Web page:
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DIPLOMACY >‘US has to make a decision between Turkey and PYD’

Deniz Zeyrek - ANKARA

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The U.S.-led international coalition fighting the Islamic State of Iraq and the Levant (ISIL) is devoid of any plan to defeat the jihadist organization, Deputy Prime Minister Numan Kurtulmuş has said while reiterating Ankara’s unease over Washington’s support for the Syrian Kurdish Democratic Union Party (PYD). 

“Turkey’s priority on Syria is [protecting] its national security line. Our sensitivity toward the PYD has not been taken seriously by the U.S.,” he said.

“The anti-ISIL coalition is paying the price for its weak approach. I still don’t think they have a plan to defeat ISIL,” Kurtulmuş, who is also the government spokesman, told the Ankara bureau chiefs of some media outlets on May 31. 

Kurtulmuş’s statement is the latest example of Ankara’s growing disturbance with the way the U.S. has been handling the anti-ISIL fight in northern Syria and its choice to select the PYD as its main ally, although Turkey describes the group as an affiliate of the outlawed Kurdistan Workers’ Party (PKK), entailing that it is also a “terrorist” group. 

“We have always talked with Americans and our other allies that the region close to Turkey to the west of Jarablus constitutes a national security line for Turkey. We have told them that if the PYD or ISIL crosses this point, it would threaten Turkey’s security. Unfortunately, this sensitivity of ours has not been seriously addressed,” Kurtulmuş said. The deputy prime minister reiterated that Turkey would not remain indifferent when rockets are falling on its border towns. 
 
Turkey has told Washington that the PYD would be crossing a red line if it attempted to cross to the west of the Euphrates to “expand its area of influence.” “At the end, it’s a decision that the U.S. will make. Meaning, will it continue its long-standing NATO alliance or will it establish new alliance with forces which are known to be against Turkey?” Kurtulmuş asked.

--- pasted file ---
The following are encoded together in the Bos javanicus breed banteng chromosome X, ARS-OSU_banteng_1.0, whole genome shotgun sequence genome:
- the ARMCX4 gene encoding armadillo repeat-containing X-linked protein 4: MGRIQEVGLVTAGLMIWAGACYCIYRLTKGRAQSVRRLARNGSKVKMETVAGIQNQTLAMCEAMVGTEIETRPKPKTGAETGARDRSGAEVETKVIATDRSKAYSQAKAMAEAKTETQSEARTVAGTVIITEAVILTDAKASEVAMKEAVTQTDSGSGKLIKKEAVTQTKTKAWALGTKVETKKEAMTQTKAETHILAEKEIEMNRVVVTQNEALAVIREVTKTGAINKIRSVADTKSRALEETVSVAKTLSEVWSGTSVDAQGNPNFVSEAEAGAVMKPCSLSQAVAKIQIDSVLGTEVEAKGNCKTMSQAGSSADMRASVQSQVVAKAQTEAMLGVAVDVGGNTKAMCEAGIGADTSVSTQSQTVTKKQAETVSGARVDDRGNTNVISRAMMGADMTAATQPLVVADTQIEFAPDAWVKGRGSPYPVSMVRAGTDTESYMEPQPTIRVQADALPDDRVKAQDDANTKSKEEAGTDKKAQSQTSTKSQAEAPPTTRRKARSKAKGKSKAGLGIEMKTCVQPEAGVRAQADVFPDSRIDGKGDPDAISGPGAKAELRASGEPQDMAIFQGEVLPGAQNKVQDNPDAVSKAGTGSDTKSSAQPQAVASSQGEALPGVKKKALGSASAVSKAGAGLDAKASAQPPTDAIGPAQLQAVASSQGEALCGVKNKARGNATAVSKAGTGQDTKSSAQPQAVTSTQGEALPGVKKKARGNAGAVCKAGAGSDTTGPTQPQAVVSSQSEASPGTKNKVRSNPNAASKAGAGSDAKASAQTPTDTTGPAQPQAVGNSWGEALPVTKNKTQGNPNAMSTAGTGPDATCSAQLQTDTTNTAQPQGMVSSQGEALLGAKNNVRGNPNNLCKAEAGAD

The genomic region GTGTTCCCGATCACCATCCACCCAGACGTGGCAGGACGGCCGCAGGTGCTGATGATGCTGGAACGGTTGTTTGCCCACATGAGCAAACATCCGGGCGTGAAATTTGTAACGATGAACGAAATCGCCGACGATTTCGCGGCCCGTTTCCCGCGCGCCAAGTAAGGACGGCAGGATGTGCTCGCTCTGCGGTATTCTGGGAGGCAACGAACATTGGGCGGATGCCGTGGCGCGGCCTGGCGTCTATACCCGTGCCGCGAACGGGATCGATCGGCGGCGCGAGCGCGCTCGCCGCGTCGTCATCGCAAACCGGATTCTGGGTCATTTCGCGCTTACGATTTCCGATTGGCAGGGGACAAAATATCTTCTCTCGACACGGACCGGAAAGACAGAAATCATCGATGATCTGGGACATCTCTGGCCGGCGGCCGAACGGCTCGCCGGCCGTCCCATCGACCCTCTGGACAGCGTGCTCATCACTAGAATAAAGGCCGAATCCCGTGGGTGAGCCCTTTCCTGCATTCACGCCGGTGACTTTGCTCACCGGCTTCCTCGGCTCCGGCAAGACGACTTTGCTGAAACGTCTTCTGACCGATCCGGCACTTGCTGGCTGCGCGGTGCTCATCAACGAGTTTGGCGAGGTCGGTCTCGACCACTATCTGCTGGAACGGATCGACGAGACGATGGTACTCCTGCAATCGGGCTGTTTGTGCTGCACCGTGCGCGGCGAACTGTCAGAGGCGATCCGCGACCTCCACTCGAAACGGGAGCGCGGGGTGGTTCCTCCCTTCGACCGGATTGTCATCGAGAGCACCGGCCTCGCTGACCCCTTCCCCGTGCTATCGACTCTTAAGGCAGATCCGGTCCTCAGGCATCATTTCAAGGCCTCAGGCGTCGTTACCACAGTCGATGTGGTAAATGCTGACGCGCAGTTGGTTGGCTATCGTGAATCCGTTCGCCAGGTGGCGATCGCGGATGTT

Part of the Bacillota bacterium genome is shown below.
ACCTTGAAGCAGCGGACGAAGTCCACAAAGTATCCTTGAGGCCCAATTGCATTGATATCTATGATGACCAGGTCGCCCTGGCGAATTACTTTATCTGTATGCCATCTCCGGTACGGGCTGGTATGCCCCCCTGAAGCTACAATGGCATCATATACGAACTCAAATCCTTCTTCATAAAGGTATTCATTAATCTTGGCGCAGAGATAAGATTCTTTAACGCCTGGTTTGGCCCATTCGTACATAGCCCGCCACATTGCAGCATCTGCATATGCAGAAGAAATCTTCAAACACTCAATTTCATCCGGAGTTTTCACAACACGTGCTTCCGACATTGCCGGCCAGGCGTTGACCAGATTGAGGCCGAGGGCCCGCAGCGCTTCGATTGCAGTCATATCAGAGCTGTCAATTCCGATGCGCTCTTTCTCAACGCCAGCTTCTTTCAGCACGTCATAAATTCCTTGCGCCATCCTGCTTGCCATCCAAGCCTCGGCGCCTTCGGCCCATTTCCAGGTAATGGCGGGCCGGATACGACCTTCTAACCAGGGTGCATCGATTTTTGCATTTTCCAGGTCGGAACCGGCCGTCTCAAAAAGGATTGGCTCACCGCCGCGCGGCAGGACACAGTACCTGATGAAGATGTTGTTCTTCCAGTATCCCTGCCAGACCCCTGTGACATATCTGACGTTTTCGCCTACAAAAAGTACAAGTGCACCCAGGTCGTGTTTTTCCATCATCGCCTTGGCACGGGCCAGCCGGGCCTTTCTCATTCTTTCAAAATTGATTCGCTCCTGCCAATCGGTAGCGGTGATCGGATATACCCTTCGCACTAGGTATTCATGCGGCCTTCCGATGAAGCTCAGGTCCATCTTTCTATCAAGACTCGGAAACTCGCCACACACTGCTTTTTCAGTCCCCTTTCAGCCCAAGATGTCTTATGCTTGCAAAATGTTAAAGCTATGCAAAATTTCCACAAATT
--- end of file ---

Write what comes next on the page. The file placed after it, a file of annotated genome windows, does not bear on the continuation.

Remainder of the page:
A joint operation by Turkish and American special forces against ISIL inside Syria could take place, he said, without giving details. “A joint operation could be conducted to protect the Turkish border, only if necessary. This should not be interpreted that it will be carried out today or tomorrow. There is a given decision but we aren’t talking about its implementation.” 

Kurtulmuş’s statement came after a U.S. official said Washington had not received any proposal for a joint military operation against ISIL from Turkey. 


Int’l coalition has no plan 

Kurtulmuş said the anti-ISIL coalition had failed to take a concrete and practical position on defeating the jihadist group. “The international coalition is now paying the price for its weak and characterless stance over the occupation of Mosul. The second problem is that they have no idea what to do and how to stop ISIL. They had no such plans. Let me put it bluntly, they still have no plans to defeat ISIL,” he said. 
  

New constitution priority 

Informing media representatives over the priorities of the new government, Kurtulmuş recalled that their main option was to adopt the presidential system through a comprehensive constitutional reform. “We consider the presidential system as an efficient means of organizing the executive. There needs to be a ground for this in parliament. We will exert efforts to keep the channels of dialogue open until the last moment to have constitutional amendments discussed through a different perspective,” he said. 

Undertaking a limited charter change to allow the president to restore his ties with his political party would be the last option if parliament does not endorse constitutional reforms, he said. 

Asked whether the government would opt for snap polls, Kurtulmuş said: “We have a new parliament. The conditions for early elections could come to the agenda when the harmony between the people and the parliament is broken. Early polls are not on the agenda now.”

In the meantime, Kurtulmuş corrected his words about the relationship between the president and heads of the justice as saying, “The word subordinate was not right when I said the ‘heads of the judiciary are subordinate to the president.’ It should rather be connected. I tried to recall Article 104 of the constitution.” Kurtulmuş’s remarks came after strong reaction from opposition parties, which criticized the three heads of Turkey’s top courts for accompanying President Recep Tayyip Erdoğan on a domestic visit.

June/01/2016

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